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N.Y. Democratic Senator Chuck Schumer is saying no thanks to the consumption of azodicarbonamide, a chemical found in yoga mats and shoe soles, that Subway — amid backlash — dropped from its sandwich bread, according to ABC News.

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On Sunday, the veteran senator called on the Food and Drug Administration to ban azodicarbonamide altogether, “McDonald’s bread (pictured) is so full of azodicarbonamide so that billions and billions served could really be billions and billions served toxic chemicals,” he told Newsday.

Subway announced last week that it would voluntarily remove azodicarbonamide, a chemical that makes texture more consistent, as part of its “bread improvement efforts.”

And that’s a good thing.

Last month, First Lady Michelle Obama announced plans to enlist Subway , the largest restaurant chain in the country, in her effort to get kids to eat more fruits and vegetables.

Subway, the first quick-service restaurant chain to join Obama’s Let’s Move! campaign, is offering apples instead of chips and either milk or water in place of sodas as a choice for kids’ meals. The meals are 600 calories or less, contain no trans fat, and provide at least a half serving of fruit and three quarters of a serving of vegetables.

But activist blogger Vani Hari, who is known as the Food Babe, claimed victory after Subway said that it would discontinue using the chemical in its breads. She obtained more than 57,000 signatures on a petition asking the chain to change its recipe. The company already sells azodicarbonamide-free bread in its overseas markets.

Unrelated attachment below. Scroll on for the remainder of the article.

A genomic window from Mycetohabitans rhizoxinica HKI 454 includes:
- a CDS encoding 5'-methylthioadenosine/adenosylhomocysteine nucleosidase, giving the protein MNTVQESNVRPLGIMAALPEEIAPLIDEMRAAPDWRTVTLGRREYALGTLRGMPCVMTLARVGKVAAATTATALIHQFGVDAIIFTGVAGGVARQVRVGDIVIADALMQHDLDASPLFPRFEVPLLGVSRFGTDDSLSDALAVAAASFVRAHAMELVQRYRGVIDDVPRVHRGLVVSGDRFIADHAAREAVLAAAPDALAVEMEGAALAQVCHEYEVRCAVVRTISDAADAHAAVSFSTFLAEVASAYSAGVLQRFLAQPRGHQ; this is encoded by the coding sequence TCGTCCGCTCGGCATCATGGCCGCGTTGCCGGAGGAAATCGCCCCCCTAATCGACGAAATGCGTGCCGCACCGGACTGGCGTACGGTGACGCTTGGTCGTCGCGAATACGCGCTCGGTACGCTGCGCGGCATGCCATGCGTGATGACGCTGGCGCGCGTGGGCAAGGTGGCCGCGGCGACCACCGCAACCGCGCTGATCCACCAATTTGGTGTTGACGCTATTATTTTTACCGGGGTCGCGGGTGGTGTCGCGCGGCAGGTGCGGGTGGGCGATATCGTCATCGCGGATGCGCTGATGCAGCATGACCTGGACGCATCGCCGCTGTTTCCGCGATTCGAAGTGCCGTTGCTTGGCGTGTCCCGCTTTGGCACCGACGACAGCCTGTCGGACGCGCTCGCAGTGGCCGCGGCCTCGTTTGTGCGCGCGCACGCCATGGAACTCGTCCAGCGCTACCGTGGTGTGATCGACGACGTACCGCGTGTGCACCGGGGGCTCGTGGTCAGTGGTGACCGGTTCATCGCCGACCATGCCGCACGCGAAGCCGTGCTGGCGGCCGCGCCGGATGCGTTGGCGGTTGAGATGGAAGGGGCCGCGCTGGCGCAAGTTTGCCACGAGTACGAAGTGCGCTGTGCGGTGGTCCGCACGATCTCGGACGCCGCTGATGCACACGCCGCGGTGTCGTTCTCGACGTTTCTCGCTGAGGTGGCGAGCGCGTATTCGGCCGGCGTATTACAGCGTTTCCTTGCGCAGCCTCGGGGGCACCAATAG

The World Health Organization, ABC reports, has linked the chemical additive to respiratory issues, allergies and asthma, and it is banned in Europe and Australia.

Azodiacarbonamide is legal in the United States and Canada. The FDA makes a distinction between an industrial strength grade variation of the ingredient and “another version that the FDA considers safe for bakers. So does McDonald’s.

McDonald’s said in a prepared statement that azodicarbonamide is a “common food additive and is used in many items on your grocer’s shelves, including many hot dog buns and other bread products that you probably already purchase.”

Nonetheless, Schumer appears to be set on pushing the FDA to ban the chemical in food products. After all, it is banned “in most of the developed world,” he said.

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